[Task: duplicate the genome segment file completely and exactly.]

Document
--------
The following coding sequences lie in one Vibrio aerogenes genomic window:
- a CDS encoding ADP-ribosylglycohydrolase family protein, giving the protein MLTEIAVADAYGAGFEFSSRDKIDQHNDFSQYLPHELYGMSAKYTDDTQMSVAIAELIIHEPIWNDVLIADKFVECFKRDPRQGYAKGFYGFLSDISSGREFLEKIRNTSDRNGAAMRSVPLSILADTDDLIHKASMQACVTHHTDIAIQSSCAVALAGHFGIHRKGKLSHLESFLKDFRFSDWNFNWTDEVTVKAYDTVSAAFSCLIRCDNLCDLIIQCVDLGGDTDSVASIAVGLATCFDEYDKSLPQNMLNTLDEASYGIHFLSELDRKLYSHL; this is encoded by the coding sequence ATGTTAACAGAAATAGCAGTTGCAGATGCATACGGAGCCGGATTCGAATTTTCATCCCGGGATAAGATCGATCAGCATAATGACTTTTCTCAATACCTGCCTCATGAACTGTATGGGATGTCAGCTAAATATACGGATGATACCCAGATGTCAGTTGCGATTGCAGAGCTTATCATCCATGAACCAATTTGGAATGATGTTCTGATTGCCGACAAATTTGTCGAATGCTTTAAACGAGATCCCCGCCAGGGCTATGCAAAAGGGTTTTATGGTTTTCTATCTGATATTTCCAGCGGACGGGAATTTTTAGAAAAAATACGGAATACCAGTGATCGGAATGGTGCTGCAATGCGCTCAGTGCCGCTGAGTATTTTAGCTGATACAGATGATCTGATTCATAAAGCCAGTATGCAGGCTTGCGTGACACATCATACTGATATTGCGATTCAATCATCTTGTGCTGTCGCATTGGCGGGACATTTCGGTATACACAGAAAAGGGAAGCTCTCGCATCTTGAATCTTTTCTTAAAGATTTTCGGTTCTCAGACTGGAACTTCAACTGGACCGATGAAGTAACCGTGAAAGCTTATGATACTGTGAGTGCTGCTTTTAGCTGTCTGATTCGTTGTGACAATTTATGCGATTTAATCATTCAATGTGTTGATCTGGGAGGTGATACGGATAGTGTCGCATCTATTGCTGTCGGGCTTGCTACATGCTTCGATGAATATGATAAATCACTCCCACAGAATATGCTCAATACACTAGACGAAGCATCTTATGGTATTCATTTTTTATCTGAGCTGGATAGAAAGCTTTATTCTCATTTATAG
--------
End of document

The following coding sequences lie in one Vibrio aerogenes genomic window:
- a CDS encoding ADP-ribosylglycohydrolase family protein, giving the protein MLTEIAVADAYGAGFEFSSRDKIDQHNDFSQYLPHELYGMSAKYTDDTQMSVAIAELIIHEPIWNDVLIADKFVECFKRDPRQGYAKGFYGFLSDISSGREFLEKIRNTSDRNGAAMRSVPLSILADTDDLIHKASMQACVTHHTDIAIQSSCAVALAGHFGIHRKGKLSHLESFLKDFRFSDWNFNWTDEVTVKAYDTVSAAFSCLIRCDNLCDLIIQCVDLGGDTDSVASIAVGLATCFDEYDKSLPQNMLNTLDEASYGIHFLSELDRKLYSHL; this is encoded by the coding sequence ATGTTAACAGAAATAGCAGTTGCAGATGCATACGGAGCCGGATTCGAATTTTCATCCCGGGATAAGATCGATCAGCATAATGACTTTTCTCAATACCTGCCTCATGAACTGTATGGGATGTCAGCTAAATATACGGATGATACCCAGATGTCAGTTGCGATTGCAGAGCTTATCATCCATGAACCAATTTGGAATGATGTTCTGATTGCCGACAAATTTGTCGAATGCTTTAAACGAGATCCCCGCCAGGGCTATGCAAAAGGGTTTTATGGTTTTCTATCTGATATTTCCAGCGGACGGGAATTTTTAGAAAAAATACGGAATACCAGTGATCGGAATGGTGCTGCAATGCGCTCAGTGCCGCTGAGTATTTTAGCTGATACAGATGATCTGATTCATAAAGCCAGTATGCAGGCTTGCGTGACACATCATACTGATATTGCGATTCAATCATCTTGTGCTGTCGCATTGGCGGGACATTTCGGTATACACAGAAAAGGGAAGCTCTCGCATCTTGAATCTTTTCTTAAAGATTTTCGGTTCTCAGACTGGAACTTCAACTGGACCGATGAAGTAACCGTGAAAGCTTATGATACTGTGAGTGCTGCTTTTAGCTGTCTGATTCGTTGTGACAATTTATGCGATTTAATCATTCAATGTGTTGATCTGGGAGGTGATACGGATAGTGTCGCATCTATTGCTGTCGGGCTTGCTACATGCTTCGATGAATATGATAAATCACTCCCACAGAATATGCTCAATACACTAGACGAAGCATCTTATGGTATTCATTTTTTATCTGAGCTGGATAGAAAGCTTTATTCTCATTTATAG